Failaka Island (Koweit): ‘a treasure land’ for archeological excavations
Failaka ‘a treasure land’ for archeological excavations – Polish experts dig on island
Failaka Island is an important historical land, which is a perfect place for archeological excavations. Many foreign excavation teams have worked on the Island to highlight the cultural value and importance of this piece of land. The Polish Embassy in Kuwait hosted a press conference yesterday on the Kuwaiti-Polish archaeological survey conducted along Failaka coast. At this conference the Polish excavation team presented some of their latest findings and results of surveys they made.
Summing up the results of the survey conducted by the joint Kuwaiti – Polish Archaeological Mission along the Island’s coast, they stressed the importance of recognizing archaeological evidence on Failaka.
“It was such a comprehensive and intensive survey along the island’s seashore. Apart from dumping sites occupied by campers or those at Awazim and Qurainiya which have already been explored by archaeologists, the members of the mission walked through every region situated along the coast,” said Dr Franciszek Pawticki, a member of the Polish excavation team.
“As a result, within two months over 180 sites, different stone structures, pottery assemblages, farms, enclosures and desert wells were identified, registered, documented and finally inserted into the map,” he added.
Pawticki thinks that a program to salvage the archaeological sites should be implemented due to the importance of the cultural heritage of what has already been discovered on Failaka and what will be found in coming years.
“The regions of Sabbahiya, Urn ad-Dakhan, Matitah, Khariab Al-Dasht and Mourghy should be regarded as archaeological sites with a density of different historical structures dating back to the mid and late Islamic period. In our opinion, these sites and the areas around them should be excluded from any modernization program on the island, at least until the research is fully completed,” he said.
A comprehensive historical study of the development of Islamic settlements located along the southern and northern coasts should be undertaken to understand the relationship between villages. No settlement existed in isolation, and the availability of water might be a potential factor related to the phenomenon of clustering as with Urn ad-Dakhan – Sabbahiya, Kharain Al-Dasht – Mourghy or Al-Saad Al-Aali – Matitah with large gaps in between. Further archaeological exploration could result in much more information about all other occupation practices of the inhabitants of Failaka,” concluded Pawticki.
This year, we surveyed Failaka Island and found settlements on the north and south coasts. We know the relation between the societies that settled on both sides of the Island, especially the difference in the pottery that we found there. Maybe Failaka was more than one island with archipelagos that joined later to one island.
“We are trying to write the history of Failaka,” stressed Shehab Al-Shehab, National Council for Culture, Arts and Letters (NCCAL) Director of Department of Antiquities and Museums.
Dr. Lukasz Rutkowski, member of the Polish team from the University of Warsaw Polish Centre of Mediterranean Archaeology, presented a brief summary of previous research, and results of the current season (Spring 2012).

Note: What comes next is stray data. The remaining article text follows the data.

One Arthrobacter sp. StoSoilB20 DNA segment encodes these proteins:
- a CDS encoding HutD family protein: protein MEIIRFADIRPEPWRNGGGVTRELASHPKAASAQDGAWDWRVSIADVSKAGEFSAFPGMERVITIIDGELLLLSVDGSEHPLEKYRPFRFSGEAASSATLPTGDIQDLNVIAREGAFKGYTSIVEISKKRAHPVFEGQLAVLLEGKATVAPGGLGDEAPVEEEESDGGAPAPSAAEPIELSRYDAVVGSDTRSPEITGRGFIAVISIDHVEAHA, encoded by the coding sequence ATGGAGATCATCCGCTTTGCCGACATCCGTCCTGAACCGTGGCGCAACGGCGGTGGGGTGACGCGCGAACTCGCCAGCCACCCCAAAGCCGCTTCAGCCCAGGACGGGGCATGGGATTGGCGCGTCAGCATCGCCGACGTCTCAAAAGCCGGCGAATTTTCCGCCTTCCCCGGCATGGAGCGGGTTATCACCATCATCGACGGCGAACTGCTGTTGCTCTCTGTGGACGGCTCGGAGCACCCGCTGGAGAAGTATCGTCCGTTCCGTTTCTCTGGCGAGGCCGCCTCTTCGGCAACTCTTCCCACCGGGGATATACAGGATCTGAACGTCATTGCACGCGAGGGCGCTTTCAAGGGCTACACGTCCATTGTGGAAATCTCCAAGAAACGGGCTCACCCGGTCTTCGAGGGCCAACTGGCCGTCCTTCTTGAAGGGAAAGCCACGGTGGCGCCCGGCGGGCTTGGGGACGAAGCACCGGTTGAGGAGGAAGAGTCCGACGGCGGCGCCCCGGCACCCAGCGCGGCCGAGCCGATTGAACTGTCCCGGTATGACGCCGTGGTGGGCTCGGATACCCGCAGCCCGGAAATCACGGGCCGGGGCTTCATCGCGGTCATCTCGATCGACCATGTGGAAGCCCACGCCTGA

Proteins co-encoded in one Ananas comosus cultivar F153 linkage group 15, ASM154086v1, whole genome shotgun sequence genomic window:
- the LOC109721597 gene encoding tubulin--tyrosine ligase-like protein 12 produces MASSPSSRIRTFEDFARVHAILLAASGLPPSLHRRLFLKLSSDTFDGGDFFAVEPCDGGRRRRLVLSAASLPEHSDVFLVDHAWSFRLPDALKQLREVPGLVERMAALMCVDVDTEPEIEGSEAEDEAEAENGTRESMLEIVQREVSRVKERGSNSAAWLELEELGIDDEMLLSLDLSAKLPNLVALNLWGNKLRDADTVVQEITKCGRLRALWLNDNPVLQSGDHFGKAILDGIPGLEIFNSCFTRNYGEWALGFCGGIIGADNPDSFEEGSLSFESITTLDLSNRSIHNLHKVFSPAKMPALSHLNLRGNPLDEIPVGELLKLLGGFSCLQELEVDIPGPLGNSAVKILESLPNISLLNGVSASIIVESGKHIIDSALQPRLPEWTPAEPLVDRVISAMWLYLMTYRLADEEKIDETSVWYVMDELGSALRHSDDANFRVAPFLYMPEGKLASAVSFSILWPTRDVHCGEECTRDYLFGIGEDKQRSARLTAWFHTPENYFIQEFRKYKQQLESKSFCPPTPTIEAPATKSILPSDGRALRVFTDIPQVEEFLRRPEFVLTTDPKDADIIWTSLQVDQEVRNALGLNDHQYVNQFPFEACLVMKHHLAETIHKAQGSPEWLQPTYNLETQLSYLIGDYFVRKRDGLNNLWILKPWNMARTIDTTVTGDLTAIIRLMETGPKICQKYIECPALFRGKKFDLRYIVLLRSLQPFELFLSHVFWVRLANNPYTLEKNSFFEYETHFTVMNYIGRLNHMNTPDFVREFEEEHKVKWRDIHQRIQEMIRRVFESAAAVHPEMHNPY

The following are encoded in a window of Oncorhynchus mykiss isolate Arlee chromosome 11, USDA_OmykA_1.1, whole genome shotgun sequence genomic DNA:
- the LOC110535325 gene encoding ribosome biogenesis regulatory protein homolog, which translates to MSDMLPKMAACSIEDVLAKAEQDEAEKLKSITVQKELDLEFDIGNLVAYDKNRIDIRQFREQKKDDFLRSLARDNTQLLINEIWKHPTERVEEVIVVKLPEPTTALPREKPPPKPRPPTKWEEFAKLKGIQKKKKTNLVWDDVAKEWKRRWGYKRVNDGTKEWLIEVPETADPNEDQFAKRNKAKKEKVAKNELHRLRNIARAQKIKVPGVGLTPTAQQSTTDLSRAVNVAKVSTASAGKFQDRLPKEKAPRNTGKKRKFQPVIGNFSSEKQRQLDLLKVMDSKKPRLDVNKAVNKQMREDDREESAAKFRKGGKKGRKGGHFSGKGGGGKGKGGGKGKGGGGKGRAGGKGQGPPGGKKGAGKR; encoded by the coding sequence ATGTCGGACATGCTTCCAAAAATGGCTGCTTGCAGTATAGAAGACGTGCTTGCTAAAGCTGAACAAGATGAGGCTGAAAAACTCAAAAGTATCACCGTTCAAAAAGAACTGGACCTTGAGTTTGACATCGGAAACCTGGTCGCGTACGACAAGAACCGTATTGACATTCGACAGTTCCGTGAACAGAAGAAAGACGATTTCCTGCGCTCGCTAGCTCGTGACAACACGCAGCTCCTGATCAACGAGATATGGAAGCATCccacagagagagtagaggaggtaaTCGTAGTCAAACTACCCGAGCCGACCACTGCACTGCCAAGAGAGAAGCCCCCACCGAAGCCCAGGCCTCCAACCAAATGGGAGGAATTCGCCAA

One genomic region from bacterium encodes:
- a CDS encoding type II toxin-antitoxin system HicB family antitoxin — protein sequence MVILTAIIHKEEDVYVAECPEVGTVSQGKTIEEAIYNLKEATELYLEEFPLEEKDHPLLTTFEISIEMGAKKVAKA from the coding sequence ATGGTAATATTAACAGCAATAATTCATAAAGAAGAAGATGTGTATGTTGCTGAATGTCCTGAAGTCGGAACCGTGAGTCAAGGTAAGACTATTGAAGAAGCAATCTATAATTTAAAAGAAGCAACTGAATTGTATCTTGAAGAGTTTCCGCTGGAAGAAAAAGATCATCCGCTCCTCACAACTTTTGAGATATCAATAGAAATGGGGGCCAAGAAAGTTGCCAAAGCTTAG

For the seventh time (and for the third time in the spring season), at the invitation of the NCCAL, a University of Warsaw (PCMA) Polish Centre of Mediterranean Archaeology expedition has excavated archaeological sites in Sabbiya region. This is the final season devoted to ‘Tumuli Graves and Other Stone Constructions in Sabbiya Region’ before a planned publication on the subject.
The first campaign of archaeological investigations at Sabbiya in North Kuwait took place in 2007. “Since that time four research projects have been formulated: 1. surveying and cataloguing grave sites and other stone structures, 2. exploring chosen grave sites, especially those endangered by construction work, 3. investigating old desert well network, 4. exploring a prehistoric settlement site from the period of the Chalcolithic Ubaid culture (6-5th millennium BC),” explained Dr. Lukasz Rutkowski.
The fieldwork activities have so far been carried out in the eastern sector of Sabbiya plateau. “This area is traditionally divided into several sub-regions. Bahra is the largest and in 2009 our team started to excavate an Ubaid settlement site there, and a concentration of tumuli in 2010. Muheita, an area where there is a remarkable desert well site, was excavated from 2008-2010. Mugheira is the scene of the first investigations of the 2007 mission. Dubaij is where excavations of another well site was excavated from 2010-2011 and the team just finished field research at Nahdin. The investigated zone extends slightly over 20 km. when measured in a straight line. Two more sub-regions, Radha and Ras As-Sabbiya, have been prospected during the archaeological survey,” he noted.
“Since 2007, including the current season, a total of 40 structures have been investigated by our team including 28 tumuli graves, seven elongated structures, and five small features of other types. During the archaeological surveys conducted since 2009, over 200 structures have been found. Tumuli graves constitute at least 60 percent of this number. This season, eight stone structures were explored in two different areas, at Muheifa and Nahdin,” Rutkowski said.